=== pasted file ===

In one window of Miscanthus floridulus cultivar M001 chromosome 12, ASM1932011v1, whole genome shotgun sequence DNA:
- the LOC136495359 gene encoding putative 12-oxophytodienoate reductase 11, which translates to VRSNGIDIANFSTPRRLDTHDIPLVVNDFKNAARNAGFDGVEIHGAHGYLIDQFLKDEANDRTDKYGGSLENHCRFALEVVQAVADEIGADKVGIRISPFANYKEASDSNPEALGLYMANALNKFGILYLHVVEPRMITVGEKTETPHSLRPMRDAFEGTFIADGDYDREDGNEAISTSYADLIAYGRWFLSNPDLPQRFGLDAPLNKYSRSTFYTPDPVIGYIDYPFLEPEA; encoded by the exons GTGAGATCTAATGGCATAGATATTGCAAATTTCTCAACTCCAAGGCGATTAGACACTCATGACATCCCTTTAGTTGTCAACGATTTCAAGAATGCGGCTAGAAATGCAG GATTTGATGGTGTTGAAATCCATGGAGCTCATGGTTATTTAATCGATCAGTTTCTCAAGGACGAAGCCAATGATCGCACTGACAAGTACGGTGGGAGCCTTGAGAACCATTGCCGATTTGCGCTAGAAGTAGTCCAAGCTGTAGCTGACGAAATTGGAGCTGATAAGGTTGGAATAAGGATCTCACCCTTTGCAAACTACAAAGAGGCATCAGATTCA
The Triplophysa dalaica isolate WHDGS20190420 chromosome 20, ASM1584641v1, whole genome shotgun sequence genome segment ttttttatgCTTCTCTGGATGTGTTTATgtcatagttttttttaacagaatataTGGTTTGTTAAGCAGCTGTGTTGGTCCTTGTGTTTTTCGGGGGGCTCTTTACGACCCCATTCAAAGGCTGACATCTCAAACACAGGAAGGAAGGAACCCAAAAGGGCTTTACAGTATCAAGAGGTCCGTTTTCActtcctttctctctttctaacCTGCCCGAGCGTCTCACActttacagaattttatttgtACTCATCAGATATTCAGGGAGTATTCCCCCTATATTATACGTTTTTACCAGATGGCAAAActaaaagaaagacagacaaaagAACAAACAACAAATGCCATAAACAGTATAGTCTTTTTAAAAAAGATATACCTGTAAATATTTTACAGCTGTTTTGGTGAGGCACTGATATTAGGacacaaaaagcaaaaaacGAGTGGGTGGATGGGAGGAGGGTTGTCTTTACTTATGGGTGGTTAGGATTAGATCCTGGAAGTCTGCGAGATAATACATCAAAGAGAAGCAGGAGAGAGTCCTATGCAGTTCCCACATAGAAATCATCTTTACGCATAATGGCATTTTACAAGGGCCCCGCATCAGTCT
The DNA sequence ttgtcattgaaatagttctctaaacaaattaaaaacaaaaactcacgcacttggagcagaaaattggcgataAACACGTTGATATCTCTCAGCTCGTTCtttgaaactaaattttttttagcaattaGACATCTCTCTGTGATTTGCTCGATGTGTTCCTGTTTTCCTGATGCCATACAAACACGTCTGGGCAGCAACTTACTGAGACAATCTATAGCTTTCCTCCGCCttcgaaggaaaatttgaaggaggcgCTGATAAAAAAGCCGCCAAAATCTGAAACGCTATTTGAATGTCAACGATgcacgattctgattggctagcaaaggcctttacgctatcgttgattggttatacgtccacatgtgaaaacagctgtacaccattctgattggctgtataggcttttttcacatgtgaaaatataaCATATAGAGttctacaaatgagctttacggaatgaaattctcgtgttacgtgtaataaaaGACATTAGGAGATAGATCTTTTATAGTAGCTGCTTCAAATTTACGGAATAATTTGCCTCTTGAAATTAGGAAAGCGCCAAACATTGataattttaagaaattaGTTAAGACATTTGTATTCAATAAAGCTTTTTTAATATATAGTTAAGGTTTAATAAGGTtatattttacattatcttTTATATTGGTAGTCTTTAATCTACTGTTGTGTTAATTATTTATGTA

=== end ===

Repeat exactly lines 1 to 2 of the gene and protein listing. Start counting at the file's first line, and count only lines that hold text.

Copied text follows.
In one window of Miscanthus floridulus cultivar M001 chromosome 12, ASM1932011v1, whole genome shotgun sequence DNA:
- the LOC136495359 gene encoding putative 12-oxophytodienoate reductase 11, which translates to VRSNGIDIANFSTPRRLDTHDIPLVVNDFKNAARNAGFDGVEIHGAHGYLIDQFLKDEANDRTDKYGGSLENHCRFALEVVQAVADEIGADKVGIRISPFANYKEASDSNPEALGLYMANALNKFGILYLHVVEPRMITVGEKTETPHSLRPMRDAFEGTFIADGDYDREDGNEAISTSYADLIAYGRWFLSNPDLPQRFGLDAPLNKYSRSTFYTPDPVIGYIDYPFLEPEA; encoded by the exons GTGAGATCTAATGGCATAGATATTGCAAATTTCTCAACTCCAAGGCGATTAGACACTCATGACATCCCTTTAGTTGTCAACGATTTCAAGAATGCGGCTAGAAATGCAG GATTTGATGGTGTTGAAATCCATGGAGCTCATGGTTATTTAATCGATCAGTTTCTCAAGGACGAAGCCAATGATCGCACTGACAAGTACGGTGGGAGCCTTGAGAACCATTGCCGATTTGCGCTAGAAGTAGTCCAAGCTGTAGCTGACGAAATTGGAGCTGATAAGGTTGGAATAAGGATCTCACCCTTTGCAAACTACAAAGAGGCATCAGATTCA